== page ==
Cape Bio Pharms is using biotechnology to manufacture Covid-19 proteins in plants. These proteins, called antigens, are used in rapid diagnostic test kits that detect antibodies against the virus in a person’s blood, indicating whether they have been exposed to the virus.
The plant-based expression platform is ideal for being able to produce a whole range of proteins very quickly and cheaply, said Belinda Shaw, the founder and CEO of Cape Bio Pharms.
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“We got the gene sequence (of Covid-19), which was released in the public domain from China. With our consultant, Markus Sach in Germany, we finally got that into our vector, which enabled it to be put into our plants, which enabled us to produce what’s called an antigen,” said Shaw.
This antigen, the SARS-CoV-2 protein, is the spike protein that sits on the outside of the Covid-19 virus. This antigen is used in the rapid test kits. If a person has Covid-19 antibodies in their blood, they will bind with the antigens in the test kit and trigger a positive response reading.
But these test kits won’t be rolled out on mass scale in South Africa just yet.
According to Shaw, the test kit manufacturers are struggling to secure a supply of positive serum, blood from Covid-19 positive people, to test whether the kits work and are still waiting on approval from the South African Health Products Regulatory Authority.
But the Cape Town-based company has its sights set on even bigger goals – making their own vaccines and therapeutics.
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“All of these proteins that we are making currently, the antigens as well as the antibodies that we have in the pipeline, the antigens could be vaccines, the exact same protein could be a vaccine,” said Tamlyn Shaw, director of Cape Bio Pharms.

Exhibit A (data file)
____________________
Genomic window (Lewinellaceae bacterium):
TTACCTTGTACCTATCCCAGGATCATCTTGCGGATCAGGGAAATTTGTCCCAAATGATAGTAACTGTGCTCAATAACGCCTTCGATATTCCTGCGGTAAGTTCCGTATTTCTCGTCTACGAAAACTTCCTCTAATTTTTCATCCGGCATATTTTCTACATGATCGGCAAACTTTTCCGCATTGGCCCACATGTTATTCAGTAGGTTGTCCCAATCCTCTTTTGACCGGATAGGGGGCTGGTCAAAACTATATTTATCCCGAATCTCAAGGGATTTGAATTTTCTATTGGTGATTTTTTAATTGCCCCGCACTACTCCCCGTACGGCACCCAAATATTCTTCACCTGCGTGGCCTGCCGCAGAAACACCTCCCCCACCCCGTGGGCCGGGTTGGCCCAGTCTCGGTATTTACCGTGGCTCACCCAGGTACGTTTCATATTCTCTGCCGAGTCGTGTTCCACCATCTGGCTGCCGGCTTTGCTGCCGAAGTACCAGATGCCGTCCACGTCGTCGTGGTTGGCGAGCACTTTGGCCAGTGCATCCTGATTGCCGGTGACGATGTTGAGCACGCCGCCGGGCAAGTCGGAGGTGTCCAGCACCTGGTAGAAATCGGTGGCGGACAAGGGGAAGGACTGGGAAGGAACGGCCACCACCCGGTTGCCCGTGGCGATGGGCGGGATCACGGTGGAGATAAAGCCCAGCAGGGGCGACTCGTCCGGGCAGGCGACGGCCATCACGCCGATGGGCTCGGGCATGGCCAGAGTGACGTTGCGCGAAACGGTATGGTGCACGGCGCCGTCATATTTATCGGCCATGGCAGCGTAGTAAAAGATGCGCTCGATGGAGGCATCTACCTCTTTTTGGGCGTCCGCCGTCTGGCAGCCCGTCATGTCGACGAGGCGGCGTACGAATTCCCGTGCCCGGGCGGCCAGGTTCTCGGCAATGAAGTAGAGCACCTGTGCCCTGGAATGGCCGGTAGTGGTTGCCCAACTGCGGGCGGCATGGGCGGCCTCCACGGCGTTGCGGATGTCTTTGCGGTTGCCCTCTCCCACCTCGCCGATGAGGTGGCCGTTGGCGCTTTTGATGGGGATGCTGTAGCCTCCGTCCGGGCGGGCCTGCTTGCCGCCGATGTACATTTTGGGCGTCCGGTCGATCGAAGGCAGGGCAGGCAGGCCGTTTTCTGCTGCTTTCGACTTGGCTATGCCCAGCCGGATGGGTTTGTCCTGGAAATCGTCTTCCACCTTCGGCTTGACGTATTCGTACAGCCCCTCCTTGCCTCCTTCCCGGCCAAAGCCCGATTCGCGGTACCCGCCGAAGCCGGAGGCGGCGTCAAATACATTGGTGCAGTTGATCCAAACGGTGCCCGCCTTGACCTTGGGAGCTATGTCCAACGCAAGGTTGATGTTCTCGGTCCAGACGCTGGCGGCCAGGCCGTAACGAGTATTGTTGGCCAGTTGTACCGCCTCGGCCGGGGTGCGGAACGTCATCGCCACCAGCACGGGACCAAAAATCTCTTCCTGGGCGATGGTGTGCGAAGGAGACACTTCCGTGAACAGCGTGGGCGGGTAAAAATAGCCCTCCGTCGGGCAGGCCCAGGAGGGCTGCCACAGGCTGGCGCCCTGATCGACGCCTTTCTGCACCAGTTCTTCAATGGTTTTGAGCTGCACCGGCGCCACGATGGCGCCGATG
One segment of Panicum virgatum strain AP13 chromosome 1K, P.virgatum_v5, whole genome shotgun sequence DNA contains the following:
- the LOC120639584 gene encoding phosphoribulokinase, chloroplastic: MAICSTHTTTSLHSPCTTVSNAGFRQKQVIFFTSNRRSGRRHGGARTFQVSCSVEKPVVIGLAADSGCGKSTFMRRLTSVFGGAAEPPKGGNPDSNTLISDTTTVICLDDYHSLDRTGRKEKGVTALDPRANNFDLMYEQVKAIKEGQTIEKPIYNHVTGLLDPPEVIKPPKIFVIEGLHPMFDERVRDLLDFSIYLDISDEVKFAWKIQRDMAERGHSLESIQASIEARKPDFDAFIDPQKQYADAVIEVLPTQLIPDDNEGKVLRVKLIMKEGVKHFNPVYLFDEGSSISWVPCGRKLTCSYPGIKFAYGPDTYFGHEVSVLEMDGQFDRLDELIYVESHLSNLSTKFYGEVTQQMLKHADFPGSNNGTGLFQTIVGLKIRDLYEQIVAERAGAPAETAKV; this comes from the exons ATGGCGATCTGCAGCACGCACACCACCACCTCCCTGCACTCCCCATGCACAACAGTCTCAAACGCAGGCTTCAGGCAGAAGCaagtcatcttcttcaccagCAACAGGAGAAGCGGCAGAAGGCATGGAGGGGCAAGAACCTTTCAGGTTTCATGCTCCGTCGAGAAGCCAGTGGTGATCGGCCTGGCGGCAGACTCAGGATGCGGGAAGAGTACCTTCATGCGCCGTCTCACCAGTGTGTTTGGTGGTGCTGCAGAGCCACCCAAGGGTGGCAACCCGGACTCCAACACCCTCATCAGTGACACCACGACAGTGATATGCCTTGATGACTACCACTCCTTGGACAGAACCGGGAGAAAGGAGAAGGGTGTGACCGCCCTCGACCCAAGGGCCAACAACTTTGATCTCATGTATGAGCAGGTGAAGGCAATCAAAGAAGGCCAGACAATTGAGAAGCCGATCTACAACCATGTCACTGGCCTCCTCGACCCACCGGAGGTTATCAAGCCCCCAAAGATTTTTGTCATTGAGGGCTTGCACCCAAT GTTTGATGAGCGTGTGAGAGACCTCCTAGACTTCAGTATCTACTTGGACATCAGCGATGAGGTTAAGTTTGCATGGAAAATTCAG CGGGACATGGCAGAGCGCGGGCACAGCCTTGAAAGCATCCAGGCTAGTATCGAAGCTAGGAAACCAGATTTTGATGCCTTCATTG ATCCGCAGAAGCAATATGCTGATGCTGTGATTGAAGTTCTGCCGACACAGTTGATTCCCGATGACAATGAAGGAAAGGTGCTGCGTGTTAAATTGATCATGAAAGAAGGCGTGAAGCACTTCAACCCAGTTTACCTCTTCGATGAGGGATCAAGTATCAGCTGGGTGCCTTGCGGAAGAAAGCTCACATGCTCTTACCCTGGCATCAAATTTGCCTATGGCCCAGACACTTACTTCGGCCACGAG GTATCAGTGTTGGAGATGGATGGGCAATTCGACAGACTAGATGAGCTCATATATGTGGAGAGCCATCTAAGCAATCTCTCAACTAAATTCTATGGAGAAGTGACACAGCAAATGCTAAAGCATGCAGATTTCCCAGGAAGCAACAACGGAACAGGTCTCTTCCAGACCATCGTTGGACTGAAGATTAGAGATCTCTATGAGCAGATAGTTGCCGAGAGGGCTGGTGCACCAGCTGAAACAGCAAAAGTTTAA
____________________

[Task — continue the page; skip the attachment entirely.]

The antibodies could be used in therapeutics, which could be even more essential than a vaccine, said Tamlyn.
“A therapeutic would basically neutralise the virus from entering your cells, the antibodies would bind to the outside of the virus, it would then not be able to enter your cells. So, for people who are in critical condition, this could be really helpful,” she said.
However, according to Tamlyn, the level of compliance, with which to make these proteins, is what prevents them from manufacturing their own therapeutics and vaccines.
“You would need a Current Good Manufacturing Process (CGMP) facility, which we currently don’t have,” she said. “Basically, all of these proteins could be therapeutics or vaccines, but we would need to up our compliance to get there.”
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Belinda said that, unfortunately, “Africa will always be at the end of the queue” when it comes to receiving vaccines and therapeutics.
“It’s enough now. We have the capability, we have the expertise, we have incredibly clever people, to be able to ensure security of our own supply of pharmaceuticals,” she said.
According to Belinda, they are “holding thumbs” to hear about funding that will allow them to take the next steps in building up their compliance level, which will allow them to move from diagnostic proteins to producing vaccines and therapeutics.
“The business of having to import all this stuff should be, hopefully, almost a thing of the past,” she said.